Confirmation from the National Fresh Water Fishing Hall of Fame has recognized 13-year-old Tia Wiese of Eagle Idaho’s 2-pound, 11.68-opunce yellow perch caught through the ice as a new ice-fishing world record for fish caught on a tip-up. Her father Gary was fishing with her at the time. The I.G.F.A. All Tackle World Record is 4-pounds, 3-ounces caught right in Bordentown in the Garden State but way back in 1865. Perch that big are rarely seen, let alone through the ice.

“I knew it was a big fish, but setting a world record was a surprise,” said Tia.

The pair set up a shanty in bad weather and soft ice over 24 feet of water along a breakline leading up to a spawning flat brushed by current from an incoming creek. While jigging from the house, they watched tip-ups positioned along the break. At around 11 a.m., a flag tripped over 14 feet of water, triggering an epic battle that saw the trophy perch race 25 yards to foul their jigging lines before eventually being pulled onto the ice. “When I heard our lines going in the shanty, I knew it had gotten tangled in them,” Tia recalled. “We thought it was a tiger muskie at first,” Gary added.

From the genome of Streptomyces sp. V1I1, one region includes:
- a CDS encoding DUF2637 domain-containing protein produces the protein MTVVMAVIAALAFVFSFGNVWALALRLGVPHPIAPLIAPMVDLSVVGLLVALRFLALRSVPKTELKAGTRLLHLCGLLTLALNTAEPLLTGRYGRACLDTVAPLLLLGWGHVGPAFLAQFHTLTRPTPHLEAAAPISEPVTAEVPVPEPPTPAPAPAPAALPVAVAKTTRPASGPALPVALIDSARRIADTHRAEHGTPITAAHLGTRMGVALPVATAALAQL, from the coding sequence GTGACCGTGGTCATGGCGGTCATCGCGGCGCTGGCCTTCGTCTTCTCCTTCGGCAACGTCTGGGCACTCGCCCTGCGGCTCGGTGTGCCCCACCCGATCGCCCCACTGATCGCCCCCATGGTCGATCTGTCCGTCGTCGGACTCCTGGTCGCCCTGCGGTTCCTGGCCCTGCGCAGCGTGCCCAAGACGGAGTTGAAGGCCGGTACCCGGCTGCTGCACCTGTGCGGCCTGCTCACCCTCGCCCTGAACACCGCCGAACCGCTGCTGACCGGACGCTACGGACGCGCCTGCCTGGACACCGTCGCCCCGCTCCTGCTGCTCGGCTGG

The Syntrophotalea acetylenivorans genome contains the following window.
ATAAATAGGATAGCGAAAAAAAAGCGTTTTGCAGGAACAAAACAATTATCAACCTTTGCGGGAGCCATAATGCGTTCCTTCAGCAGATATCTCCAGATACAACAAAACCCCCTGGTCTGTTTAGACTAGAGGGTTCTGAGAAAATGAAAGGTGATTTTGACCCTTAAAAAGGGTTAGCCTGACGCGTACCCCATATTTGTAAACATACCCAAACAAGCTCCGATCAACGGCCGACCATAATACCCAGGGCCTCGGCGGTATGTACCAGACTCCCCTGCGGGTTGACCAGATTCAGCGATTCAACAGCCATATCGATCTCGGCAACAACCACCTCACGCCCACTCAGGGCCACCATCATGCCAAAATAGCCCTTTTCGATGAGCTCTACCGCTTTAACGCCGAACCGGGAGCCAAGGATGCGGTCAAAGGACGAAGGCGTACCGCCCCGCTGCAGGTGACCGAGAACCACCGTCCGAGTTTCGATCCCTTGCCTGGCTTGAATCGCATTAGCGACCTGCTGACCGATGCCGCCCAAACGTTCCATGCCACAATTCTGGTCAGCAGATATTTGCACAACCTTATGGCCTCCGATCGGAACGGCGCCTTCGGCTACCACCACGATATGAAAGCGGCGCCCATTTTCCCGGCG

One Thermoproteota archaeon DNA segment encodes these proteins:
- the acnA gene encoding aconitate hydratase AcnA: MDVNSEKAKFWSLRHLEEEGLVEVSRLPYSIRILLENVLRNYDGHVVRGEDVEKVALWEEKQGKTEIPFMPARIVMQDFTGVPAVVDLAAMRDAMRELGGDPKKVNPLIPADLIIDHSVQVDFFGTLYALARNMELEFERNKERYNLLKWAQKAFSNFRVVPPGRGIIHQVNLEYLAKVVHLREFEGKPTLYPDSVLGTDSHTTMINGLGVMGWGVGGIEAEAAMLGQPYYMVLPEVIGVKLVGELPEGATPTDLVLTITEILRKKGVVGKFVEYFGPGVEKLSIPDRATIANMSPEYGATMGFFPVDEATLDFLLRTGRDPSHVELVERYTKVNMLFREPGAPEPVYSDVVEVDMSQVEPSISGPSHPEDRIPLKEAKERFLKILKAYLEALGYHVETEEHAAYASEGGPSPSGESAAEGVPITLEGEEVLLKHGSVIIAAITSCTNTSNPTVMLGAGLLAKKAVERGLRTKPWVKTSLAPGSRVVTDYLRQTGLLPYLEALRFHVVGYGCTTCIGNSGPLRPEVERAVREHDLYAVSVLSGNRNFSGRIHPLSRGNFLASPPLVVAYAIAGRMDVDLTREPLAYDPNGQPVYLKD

After landing the fish, they rushed it to a certified scale for an official weight. “I missed breaking the state record by 4/100ths of a pound the week before,” said Gary. “We wanted it weighed right away.” The perch, which measured 15.5 inches long, with a 12.75-inch girth, was quickly certified as an Idaho state record. But it wasn’t until the following fall, while Gary was on a hunting trip to Wisconsin, that he realized the Hall of Fame had a tip-up category within its ice fishing division.
“I spoke with director Emmett Brown while in Wisconsin, and he encouraged me to submit our application,” said Gary. As it turned out, their catch easily topped the existing record of 2 pounds, 6 ounces set by Shimano’s Roy Leyva on Massachusetts’ Sheep Pond in March of 2005. And ten months after icing the fish, the record was Tia’s.

A true diehard, she declines to reveal specific details about the lure that felled the giant perch—other than, “It was a natural bait on a secret rig. I’d rather not say any more.” And who can blame her? With stellar numbers of supersize perch swimming the fertile waters of Cascade Lake, more than a few anglers are already gunning for her record. But who knows, it could be just a matter of time before one of Tia and Gary’s father-daughter dates ends with yet another record-class fish.